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Rotalla Willichii and Rotala Magenta

Discussion in 'General Plant Topics' started by shane, Dec 11, 2010.

  1. shane

    shane Lifetime Charter Member
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    Any reason to think 2x38W of T5HO lighting won't grow r.willichii and r.magneta well in a 36x20x18 tank?

    I have seen people say these plants need tons of light to grow successfully.
     
  2. Tug

    Tug Lifetime Charter Member
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    Two 38W of T5HO lighting 20" above the substrate is "tons" of light.

    Aquatic plants that are said to need high levels of light are more likely CO2 limited, not light deficient. :cool:
     
    #2 Tug, Dec 12, 2010
    Last edited by a moderator: Dec 12, 2010
  3. shane

    shane Lifetime Charter Member
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    The bulbs are about 10" above the surface of the water. I have another 38w bulb that I don't use. Any reason I should turn it on? Maybe for a couple hours a day?
     
  4. Tom Barr

    Tom Barr Founder
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    Some of the nicest of both I saw at 2w/gal of NO T12's........

    So no, you have plenty of light.

    Regards,
    Tom Barr
     
  5. shane

    shane Lifetime Charter Member
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    Does anything special have to be done to get nice pink rotala wallichii?
     
  6. Tom Barr

    Tom Barr Founder
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    CO2, CO2 and CO2......I'd suggest using the gieseman mid and aquaflora mix.
    That should give nice colors.'

    Regards,
    Tom Barr
     
  7. shane

    shane Lifetime Charter Member
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    I am currently using the midday and aquaflora. Only have had the r.wallichii in the tank for about 1 week. Will see what happens.
     
  8. Tom Barr

    Tom Barr Founder
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    Patience and good CO2 will cure all that ails thee.
    You need to wait for nice new growth to start.
    Once it starts to grow well, it's quite fast and weedy, might take awhikle to get to that point, but it does happen.


    Regards,
    Tom Barr
     
  9. Fuzz

    Fuzz Junior Poster

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    I realize that this is an old thread, but I'm trying to grow R. Wallichii as well. I bought it from the internet and looked great when I received it. The old stuff turned brown and crappy, but I've definitely got new growth. I just recently chopped off all the old/brown stuff and threw it out. I kept the tops and planted each about an inch apart so they get good light.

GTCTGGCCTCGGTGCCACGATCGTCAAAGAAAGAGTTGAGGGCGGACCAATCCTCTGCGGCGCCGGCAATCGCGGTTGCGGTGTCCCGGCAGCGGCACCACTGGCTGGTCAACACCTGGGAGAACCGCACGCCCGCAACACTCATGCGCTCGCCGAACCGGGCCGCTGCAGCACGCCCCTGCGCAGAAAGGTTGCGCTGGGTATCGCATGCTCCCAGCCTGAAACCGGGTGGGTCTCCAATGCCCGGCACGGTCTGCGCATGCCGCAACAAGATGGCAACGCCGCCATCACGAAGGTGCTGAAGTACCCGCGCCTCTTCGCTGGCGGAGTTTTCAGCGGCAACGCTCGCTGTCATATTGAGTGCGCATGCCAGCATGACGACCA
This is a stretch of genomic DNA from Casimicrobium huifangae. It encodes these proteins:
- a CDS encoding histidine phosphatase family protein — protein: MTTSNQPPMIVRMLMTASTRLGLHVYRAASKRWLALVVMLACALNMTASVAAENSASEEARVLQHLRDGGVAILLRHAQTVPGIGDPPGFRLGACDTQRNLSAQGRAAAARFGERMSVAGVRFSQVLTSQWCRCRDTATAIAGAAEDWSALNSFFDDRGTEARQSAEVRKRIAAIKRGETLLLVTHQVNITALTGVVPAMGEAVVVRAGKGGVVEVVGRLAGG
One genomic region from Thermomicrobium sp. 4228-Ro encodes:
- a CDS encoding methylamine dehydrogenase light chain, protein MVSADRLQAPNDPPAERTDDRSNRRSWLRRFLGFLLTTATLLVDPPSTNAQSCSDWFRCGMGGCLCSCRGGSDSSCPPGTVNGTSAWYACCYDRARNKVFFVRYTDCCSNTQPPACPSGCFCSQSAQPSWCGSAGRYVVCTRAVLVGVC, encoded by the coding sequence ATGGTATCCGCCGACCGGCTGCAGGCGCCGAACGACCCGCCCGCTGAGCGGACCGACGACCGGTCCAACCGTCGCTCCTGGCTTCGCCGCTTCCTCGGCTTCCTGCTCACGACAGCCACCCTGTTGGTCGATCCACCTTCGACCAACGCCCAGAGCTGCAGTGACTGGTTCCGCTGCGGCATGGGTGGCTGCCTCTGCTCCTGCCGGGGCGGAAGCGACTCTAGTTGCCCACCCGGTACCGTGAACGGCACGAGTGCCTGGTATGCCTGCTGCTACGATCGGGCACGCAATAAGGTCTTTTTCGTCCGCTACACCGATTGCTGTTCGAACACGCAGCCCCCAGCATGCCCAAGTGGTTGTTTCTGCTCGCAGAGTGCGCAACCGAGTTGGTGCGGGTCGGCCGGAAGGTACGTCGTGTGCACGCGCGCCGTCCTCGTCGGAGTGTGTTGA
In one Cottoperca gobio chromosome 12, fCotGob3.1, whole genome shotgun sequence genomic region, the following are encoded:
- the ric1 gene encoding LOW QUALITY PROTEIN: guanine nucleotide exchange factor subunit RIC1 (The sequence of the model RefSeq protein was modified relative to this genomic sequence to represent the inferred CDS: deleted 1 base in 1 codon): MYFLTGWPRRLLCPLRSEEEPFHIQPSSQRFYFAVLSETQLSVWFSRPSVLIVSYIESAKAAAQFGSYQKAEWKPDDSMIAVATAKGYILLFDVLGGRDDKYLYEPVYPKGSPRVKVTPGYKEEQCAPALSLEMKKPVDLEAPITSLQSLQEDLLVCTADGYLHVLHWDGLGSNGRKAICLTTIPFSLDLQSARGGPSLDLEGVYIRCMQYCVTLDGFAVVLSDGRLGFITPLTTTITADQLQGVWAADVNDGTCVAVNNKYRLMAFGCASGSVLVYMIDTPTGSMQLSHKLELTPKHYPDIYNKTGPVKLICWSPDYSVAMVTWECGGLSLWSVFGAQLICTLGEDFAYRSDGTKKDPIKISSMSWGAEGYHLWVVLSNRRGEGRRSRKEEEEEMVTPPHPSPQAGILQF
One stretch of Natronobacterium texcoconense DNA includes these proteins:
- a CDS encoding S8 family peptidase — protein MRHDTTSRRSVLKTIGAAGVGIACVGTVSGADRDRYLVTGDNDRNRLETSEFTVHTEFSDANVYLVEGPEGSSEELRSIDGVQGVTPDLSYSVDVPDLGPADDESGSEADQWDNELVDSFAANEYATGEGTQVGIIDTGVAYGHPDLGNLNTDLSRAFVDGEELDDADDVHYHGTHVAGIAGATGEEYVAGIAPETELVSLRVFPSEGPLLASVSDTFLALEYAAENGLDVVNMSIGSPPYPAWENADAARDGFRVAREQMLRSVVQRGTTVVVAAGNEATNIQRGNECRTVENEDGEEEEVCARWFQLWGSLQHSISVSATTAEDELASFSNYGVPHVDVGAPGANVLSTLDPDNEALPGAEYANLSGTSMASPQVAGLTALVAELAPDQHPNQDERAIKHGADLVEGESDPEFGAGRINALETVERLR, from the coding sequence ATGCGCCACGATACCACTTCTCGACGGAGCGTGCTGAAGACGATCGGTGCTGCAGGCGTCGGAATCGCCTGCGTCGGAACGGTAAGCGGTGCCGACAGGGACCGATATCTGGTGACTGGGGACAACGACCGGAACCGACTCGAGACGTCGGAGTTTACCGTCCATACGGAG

I'm dosing Potassium Nitrate, Potassium Sulfate, Magnesium Sulfate, and Plantex CSM+B pretty heavily and I've got Co2 to the point just below where my fish start gasping for air. I've got 2x T5HO bulbs like posted above and my bulbs are about 16" above the substrate(both bulbs are 6,700k). I got high lighting because I read about needing high light...But now I'm reading that all plants will grow under lower light as long as you dose everything else just as well(co2 and ferts). If that's the case, maybe I should put the actinic bulb back in to show some better coloration in my fish??

    The tops of the new growth is pink, stems are green, and the leaves/needles are a darker color like orange or red(hard to tell because they're so small).

    Should I be dosing something different? Should I turn the lights down a bit like mentioned previously in this thread? Any help with this plant would be greatly appreciated.

    Thanks,
    Fuzz
     
  10. ShadowMac

    ShadowMac Lifetime Members
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    actinic bulbs are not used with freshwater planted tanks. I would not use that bulb, Fuzz.
     
  11. Fuzz

    Fuzz Junior Poster

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    I know that the actinic bulbs don't do anything for plants. that's the whole idea. I'd have one 6,700k T5HO about 16" away from the substrate. That alone is in the high range. If I put a "useless" actinic bulb in to make the color of my fish stand out, then I won't just have an empty space in my fixture. So basically the actinic bulb would be purely for aesthetics.